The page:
INMO launch “Ward Watch” which will be a new measure of hospital overcrowding

The Irish Nurses and Midwives Organisation (INMO) is, today, launching a new initiative called “WARD WATCH” which will be a new measure of hospital overcrowding.

The Ward Watch figure will count the number of additional patients, on beds, trolleys or chairs, on inpatient wards/units above the stated complement of that ward/unit.  This new Ward Watch count will, henceforth, be published daily in tandem with our long-standing Trolley Watch thus providing a hospital wide measure of overcrowding.

The INMO has decided to launch this new measure of hospital overcrowding as a direct result of continual feedback, from our members, that, in some hospitals, additional beds/trolleys were being placed on inpatient wards potentially compromising the care of all patients through increased risk of cross infection and/or poor staffing levels.  In addition, our members are concerned about the loss of dignity and privacy to patients arising from this recurring overcrowding.

This new Ward Watch initiative has been devised by the INMO and we have advised the Special Delivery Unit in the Department of Health of this new measure.

The INMO has been compiling this Ward Watch count, together with the Trolley Watch count, for a number of weeks, with information supplied by Bed Managers from all the acute hospitals.  In this context, if we consider the past four weeks, the following picture has emerged:

1. In this four week period, since 11th March 2013, there have been a total of 1347 patients, on beds/trolleys, placed on inpatient wards above the stated bed complement of that ward.

2. This means that there has been an average of 79 patients each day, placed in overcrowded, and inappropriate, environments on inpatient wards in hospitals across the country.

3. The following figures confirm that the placing of additional beds/trolleys, on inpatient wards, is a daily occurrence in the following hospitals:


2013 (Trolley + Ward)

2012 (Trolley Only)

Connolly Hospital, Blanchardstown



Tallaght Hospital



Mid-West Regional Hosp. Limerick



Midland Regional Hospital, Mullingar



Wexford General



In other hospitals i.e. Galway, Sligo and Tullamore the placing of additional bed/trolleys on wards, is a regular practice despite the fact that these hospitals have closed beds.

4. When one combines the Trolley Watch and Ward Watch figures, for this four week period, and compares them to the same four weeks in 2012 there is an overall increase of 19% in the number of patients placed in an inappropriate environment.

5. The comparative Trolley Watch figure for this 4 week period, in 2013, compared to 2012, shows a reduction of 7%.

The complete tables, for this four week period, are attached.

Speaking at today’s launch INMO President Claire Mahon said:

“This new initiative will give us a comprehensive picture of hospital wide overcrowding in this country.  It has been brought forward at the request of our members, in the frontline, who experience patients being placed in inappropriate locations on an ongoing basis.

These figures confirm that, particularly in five hospitals, patient care is being compromised as a direct result of inadequate bed capacity, leading to overcrowded wards.  This problem is compounded by poor staffing as a result of hospitals refusing to employ staff or because they cannot find the required number of nurses.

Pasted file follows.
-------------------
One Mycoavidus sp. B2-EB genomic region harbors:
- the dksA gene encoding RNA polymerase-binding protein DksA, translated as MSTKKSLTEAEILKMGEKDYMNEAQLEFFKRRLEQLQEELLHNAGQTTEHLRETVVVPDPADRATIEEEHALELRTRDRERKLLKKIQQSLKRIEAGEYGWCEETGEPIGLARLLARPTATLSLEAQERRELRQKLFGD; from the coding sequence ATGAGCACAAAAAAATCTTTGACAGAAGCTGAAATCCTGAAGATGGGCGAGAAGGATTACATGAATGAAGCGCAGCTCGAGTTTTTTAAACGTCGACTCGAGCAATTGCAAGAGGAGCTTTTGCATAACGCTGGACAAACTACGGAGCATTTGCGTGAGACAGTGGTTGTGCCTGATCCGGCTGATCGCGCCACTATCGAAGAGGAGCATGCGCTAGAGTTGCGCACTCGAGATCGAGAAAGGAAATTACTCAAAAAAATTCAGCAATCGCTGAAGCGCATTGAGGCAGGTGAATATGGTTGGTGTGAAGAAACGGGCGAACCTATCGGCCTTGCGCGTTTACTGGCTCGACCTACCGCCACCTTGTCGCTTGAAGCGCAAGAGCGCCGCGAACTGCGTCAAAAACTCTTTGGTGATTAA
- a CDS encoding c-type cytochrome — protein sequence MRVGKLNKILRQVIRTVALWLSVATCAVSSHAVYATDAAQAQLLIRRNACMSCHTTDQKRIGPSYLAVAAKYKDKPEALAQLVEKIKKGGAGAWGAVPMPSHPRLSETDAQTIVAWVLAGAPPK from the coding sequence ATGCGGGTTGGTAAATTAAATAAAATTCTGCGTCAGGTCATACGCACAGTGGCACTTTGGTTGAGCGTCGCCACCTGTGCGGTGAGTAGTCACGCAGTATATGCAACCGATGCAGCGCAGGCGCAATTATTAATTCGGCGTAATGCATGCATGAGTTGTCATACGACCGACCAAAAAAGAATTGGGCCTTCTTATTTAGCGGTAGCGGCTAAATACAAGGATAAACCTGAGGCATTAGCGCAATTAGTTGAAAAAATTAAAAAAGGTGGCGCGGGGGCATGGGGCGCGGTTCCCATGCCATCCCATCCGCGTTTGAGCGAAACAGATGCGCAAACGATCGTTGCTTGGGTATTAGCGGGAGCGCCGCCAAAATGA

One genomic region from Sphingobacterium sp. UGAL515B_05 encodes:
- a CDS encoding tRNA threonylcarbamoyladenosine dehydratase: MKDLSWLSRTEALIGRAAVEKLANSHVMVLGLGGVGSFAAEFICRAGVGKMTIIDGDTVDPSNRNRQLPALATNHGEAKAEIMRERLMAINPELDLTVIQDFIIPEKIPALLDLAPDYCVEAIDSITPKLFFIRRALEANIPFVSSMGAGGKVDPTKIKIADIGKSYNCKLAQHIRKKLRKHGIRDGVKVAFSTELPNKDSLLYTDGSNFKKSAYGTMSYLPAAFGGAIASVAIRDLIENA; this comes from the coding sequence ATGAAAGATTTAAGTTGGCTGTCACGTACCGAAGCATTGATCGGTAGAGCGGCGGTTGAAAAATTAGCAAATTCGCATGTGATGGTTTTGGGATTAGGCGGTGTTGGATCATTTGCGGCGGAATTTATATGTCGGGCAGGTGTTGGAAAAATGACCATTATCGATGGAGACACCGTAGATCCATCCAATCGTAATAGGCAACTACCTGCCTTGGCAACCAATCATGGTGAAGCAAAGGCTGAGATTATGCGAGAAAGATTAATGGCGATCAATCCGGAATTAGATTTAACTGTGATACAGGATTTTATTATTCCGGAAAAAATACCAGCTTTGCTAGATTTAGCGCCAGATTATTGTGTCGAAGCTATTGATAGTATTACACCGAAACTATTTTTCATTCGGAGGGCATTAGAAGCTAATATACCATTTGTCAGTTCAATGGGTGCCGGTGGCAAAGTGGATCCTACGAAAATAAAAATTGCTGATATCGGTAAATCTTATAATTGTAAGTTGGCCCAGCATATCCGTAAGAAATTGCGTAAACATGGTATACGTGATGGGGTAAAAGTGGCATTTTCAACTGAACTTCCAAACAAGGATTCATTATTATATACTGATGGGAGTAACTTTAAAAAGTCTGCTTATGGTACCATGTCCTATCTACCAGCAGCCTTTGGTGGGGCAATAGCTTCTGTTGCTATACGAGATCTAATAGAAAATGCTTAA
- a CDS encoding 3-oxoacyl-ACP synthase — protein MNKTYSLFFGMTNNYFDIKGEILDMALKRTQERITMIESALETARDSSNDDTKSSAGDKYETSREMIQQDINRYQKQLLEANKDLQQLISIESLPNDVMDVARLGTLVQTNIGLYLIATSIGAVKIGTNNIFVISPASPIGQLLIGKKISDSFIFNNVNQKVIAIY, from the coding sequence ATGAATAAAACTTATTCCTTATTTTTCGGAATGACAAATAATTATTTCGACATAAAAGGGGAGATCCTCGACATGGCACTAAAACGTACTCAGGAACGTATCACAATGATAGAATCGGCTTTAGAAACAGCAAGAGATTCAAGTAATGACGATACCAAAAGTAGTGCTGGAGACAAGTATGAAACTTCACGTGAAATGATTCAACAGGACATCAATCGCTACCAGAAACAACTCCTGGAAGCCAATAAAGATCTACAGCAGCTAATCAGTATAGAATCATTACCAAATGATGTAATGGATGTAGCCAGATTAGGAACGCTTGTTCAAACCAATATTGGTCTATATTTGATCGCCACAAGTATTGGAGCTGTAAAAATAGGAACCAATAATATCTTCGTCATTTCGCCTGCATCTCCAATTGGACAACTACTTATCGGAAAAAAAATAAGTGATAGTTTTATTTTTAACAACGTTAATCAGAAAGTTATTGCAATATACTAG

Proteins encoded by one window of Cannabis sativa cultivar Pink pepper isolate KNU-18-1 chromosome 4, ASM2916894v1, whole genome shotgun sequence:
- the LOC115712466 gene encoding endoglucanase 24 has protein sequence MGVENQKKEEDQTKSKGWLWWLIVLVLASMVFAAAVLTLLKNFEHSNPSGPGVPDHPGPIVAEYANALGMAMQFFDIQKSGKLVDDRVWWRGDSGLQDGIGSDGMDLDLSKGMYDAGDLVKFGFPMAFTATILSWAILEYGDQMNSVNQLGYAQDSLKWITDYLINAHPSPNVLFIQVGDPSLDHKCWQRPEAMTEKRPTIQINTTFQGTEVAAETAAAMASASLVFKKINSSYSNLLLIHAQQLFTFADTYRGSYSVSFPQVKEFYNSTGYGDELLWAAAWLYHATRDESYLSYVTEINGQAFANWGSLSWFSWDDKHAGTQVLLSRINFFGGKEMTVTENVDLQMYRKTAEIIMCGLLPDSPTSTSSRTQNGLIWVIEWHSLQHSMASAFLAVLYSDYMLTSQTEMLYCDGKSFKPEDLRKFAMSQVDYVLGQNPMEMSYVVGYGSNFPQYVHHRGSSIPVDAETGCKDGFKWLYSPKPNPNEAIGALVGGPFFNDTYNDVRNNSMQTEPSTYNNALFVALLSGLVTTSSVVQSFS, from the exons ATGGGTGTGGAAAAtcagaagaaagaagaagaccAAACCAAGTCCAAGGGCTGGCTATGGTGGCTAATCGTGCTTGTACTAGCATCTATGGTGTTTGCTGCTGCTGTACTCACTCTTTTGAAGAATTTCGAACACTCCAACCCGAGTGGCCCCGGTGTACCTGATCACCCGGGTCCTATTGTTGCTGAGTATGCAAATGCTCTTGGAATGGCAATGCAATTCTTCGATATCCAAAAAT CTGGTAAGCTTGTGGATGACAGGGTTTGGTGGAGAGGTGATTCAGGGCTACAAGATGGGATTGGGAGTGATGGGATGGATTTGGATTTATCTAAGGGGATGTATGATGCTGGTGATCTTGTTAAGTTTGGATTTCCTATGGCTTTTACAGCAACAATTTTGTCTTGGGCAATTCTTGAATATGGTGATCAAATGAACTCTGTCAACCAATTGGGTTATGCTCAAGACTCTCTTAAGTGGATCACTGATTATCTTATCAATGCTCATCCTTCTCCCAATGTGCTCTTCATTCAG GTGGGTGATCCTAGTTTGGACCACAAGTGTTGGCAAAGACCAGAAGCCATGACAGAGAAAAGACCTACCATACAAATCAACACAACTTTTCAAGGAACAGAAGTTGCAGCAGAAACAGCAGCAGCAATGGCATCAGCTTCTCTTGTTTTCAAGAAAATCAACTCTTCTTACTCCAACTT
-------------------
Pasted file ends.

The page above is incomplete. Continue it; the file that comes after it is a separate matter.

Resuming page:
The problem is further exacerbated by the failure/refusal of these hospitals to declare they are in full capacity.  Frequently they do not initiate the necessary measures, including the cancellation of inpatient elective procedures, the postponement of day cases and additional consultant ward rounds, which would allow them to de-escalate and deal with their overcrowding pressures”.

Liam Doran, INMO General Secretary concluded:

“The INMO has published its Trolley Watch figures, every day, since late 2004.  It is now accepted as a true and accurate measure of ED overcrowding and the demands that are being placed upon emergency departments.

The reduction in the number of patients, on trolleys, in some hospitals is most welcome.  However, this new Ward Watch count confirms that, particularly in the hospitals named above, the reduction in trolley numbers is completely offset by the placing of additional patients, on inpatient wards.  This not only compromises their care but also the care of all patients on that ward.  The INMO remains fundamentally opposed to the placing of additional beds/trolleys, above the stated complement, on any inpatient ward/unit.

In March 2006 the former Minister for Health, Mary Harney, declared the A&E crisis a ‘National Emergency’.  Now just over 7 years later the trolley numbers are down by 9% but the combined ward/trolley count shows an increase of 19% indicating that the problem has spread to the wards and the shortage of beds continues.

The INMO is now calling upon the Minister for Health, Dr James Reilly TD, notwithstanding the pressures from the Troika, to increase bed capacity in every hospital regularly facing overcrowding.  While the overall reduction of 7% in Trolley Watch figures, since the same period in 2012, is welcome, this new measure confirms that serious capacity problems remain which must be addressed.

The INMO will now be seeking immediate discussions with the Special Delivery Unit and the hospitals who regularly overcrowd their inpatient wards. This will be to have them bring forward, and implement, all necessary measures, which must include additional beds, and staff, to address this grave and serious problem”.

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